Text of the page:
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IRONTON — Trent Hacker was accustomed to having a football or barbell in his hands, but an ax handle was something new.

With COVID-19 limiting weight room access and workouts at Tanks Memorial Stadium, the Ironton High School standout wide receiver/cornerback became creative to get stronger during the offseason.

“One of the things we did, we were chopping wood one day just for an innovative workout,” Hacker said. “That was new. I live in town, so I’d never chopped wood before.”

Hacker and his teammates are willing to do whatever it takes to return to the Ohio Division V state championship game. Last year, the Fighting Tigers made it to the finals before losing 17-7 to Kirtland. This season, the plan is to leave Canton’s Tom Benson Hall of Fame Stadium with Ironton’s third state championship trophy.

“We’ve been going crazy,” Hacker said. “Obviously with the COVID happening, we weren’t allowed to come (to Tanks Memorial), but a couple of my buddies have a workout place and we hit it hard, sometimes twice a day. We’d run routes and that was important with our new quarterback (Tayden Carpenter).”

Hacker said those workouts have paid off.

“We’ve gotten bigger, faster and stronger,” Hacker said. “I think we’re looking good this year.”

So does Tigers coach Trevon Pendleton, who has noticed Hacker’s ability.

“We have some big-body guys like Hacker,” Pendleton said. “He has some height and can run and jump.”

Some teams are just happy to play, considering many large-city schools canceled their seasons. Schools in Kentucky haven’t begun their seasons and a considerable number of West Virginia teams, including Spring Valley, Tolsia and Wayne, aren’t playing this week because of virus outbreaks.

“I’m excited to be here,” said Hacker, a 6-foot-2, 175-pound senior. “I’m glad we get to play a season and hopefully we get to go back to the state championship and win one more.”

Hacker said falling short in the 2019 finals was “heartbreaking,” a term he also used to describe what his final year of high school would be without football. So far, Ironton has done nothing but break opponents’ hearts, defeating Portsmouth 50-3 and Gallia Academy 55-7. The Tigers will try to improve to 3-0 when they play host to Coal Grove (1-1) at 7 p.m. Friday.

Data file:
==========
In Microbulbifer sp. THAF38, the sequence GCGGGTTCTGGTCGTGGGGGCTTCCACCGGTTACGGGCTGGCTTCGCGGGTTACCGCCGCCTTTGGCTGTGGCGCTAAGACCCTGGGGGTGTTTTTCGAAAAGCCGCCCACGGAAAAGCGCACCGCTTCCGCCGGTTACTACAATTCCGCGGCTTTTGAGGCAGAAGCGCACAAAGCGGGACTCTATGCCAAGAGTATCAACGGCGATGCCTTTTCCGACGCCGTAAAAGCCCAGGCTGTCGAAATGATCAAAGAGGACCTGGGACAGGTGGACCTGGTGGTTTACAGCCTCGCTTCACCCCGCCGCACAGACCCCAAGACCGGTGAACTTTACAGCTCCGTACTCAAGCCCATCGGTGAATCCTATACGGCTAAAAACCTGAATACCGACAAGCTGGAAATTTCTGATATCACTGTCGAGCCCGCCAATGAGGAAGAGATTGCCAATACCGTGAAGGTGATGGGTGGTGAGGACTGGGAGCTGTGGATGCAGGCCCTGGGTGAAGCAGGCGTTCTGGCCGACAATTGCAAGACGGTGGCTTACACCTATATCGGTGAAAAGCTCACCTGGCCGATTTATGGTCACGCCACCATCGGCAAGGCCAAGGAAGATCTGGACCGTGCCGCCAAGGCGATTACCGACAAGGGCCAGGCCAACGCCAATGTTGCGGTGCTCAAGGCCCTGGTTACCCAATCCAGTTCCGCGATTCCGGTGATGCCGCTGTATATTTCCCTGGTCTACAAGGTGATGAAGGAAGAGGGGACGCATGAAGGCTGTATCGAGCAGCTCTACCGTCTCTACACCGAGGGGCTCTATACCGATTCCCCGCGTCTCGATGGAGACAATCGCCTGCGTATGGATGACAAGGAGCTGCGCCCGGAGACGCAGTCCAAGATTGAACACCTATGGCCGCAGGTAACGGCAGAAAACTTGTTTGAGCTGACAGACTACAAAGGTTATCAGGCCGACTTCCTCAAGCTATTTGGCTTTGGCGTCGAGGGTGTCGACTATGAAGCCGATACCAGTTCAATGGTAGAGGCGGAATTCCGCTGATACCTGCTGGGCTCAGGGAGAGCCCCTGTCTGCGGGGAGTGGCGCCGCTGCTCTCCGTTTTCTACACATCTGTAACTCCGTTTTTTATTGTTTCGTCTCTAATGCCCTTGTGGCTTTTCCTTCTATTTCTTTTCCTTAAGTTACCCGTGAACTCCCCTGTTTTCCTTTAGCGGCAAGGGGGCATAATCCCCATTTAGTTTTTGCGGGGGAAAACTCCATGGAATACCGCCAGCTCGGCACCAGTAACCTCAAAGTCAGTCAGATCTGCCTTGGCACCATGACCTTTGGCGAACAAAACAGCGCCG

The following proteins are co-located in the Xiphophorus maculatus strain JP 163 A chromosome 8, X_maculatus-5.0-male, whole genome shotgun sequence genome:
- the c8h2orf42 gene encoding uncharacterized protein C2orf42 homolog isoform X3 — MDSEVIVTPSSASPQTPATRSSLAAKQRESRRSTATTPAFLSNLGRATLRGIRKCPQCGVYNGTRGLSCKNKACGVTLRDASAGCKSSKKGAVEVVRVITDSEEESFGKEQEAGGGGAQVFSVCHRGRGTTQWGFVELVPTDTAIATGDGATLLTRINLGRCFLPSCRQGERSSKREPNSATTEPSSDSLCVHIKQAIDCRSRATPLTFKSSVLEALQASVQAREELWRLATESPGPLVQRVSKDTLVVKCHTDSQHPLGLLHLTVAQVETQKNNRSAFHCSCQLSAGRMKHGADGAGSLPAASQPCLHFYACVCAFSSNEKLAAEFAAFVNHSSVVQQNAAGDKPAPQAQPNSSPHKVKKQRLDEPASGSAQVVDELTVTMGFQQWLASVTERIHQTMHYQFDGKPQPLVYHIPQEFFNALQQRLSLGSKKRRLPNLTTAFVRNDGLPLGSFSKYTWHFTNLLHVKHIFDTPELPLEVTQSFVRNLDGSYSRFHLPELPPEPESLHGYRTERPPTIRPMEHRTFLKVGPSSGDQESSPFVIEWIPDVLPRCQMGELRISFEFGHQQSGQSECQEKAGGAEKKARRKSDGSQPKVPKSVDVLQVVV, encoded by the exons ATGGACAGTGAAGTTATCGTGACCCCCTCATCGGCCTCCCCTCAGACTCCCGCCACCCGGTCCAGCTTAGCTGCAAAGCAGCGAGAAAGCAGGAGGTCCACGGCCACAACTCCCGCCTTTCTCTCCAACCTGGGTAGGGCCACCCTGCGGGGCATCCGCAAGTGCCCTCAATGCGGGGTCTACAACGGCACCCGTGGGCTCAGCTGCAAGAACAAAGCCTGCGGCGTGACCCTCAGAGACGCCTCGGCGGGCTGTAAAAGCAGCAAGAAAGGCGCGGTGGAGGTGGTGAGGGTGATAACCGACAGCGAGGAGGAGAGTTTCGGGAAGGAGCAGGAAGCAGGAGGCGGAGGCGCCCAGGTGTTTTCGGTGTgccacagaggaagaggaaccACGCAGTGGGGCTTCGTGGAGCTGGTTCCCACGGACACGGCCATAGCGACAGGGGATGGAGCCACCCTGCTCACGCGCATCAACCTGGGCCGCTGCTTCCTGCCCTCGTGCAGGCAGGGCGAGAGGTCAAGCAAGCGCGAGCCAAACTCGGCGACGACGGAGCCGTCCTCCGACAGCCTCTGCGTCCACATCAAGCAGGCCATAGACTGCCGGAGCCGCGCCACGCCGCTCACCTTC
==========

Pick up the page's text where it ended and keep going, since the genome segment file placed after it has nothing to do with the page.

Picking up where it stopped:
Hacker has one reception for 37 yards and a touchdown this season. He has made one tackle. Ironton’s starters, however, essentially have played a mere four quarters in two games.

Hacker doesn’t need to pad his stats to garner attention. College recruiters already have noticed him. Athletic, Hacker can dunk a basketball and averaged 4.7 rebounds per game last season. Lake Erie College, Morehead State and Ohio Dominican have offered him.

“I’m just kind of waiting it out right now,” Hacker said. “I hope to get more offers during the season.”

That Hacker is starting for one of the more-powerful teams in the region and state is remarkable. That he’s a college prospect is remarkable. He began playing football two years ago and earned a starting job as a junior.

“I get chills talking about it,” Hacker said. “It was pretty crazy. I started playing football my sophomore year and never really thought anything about it. Then I started as a junior on a state championship game team.”

Hacker caught 10 passes for 228 yards and three touchdowns as a junior. H said his route running has improved, as has his defense. Hacker said in addition to the state championship he has personal goals.

“I want to have more touchdowns and more receptions,” Hacker said. “I feel like I could have produced more last year. On defense, I think I’ve gotten a lot better. I want to get more picks this year.”

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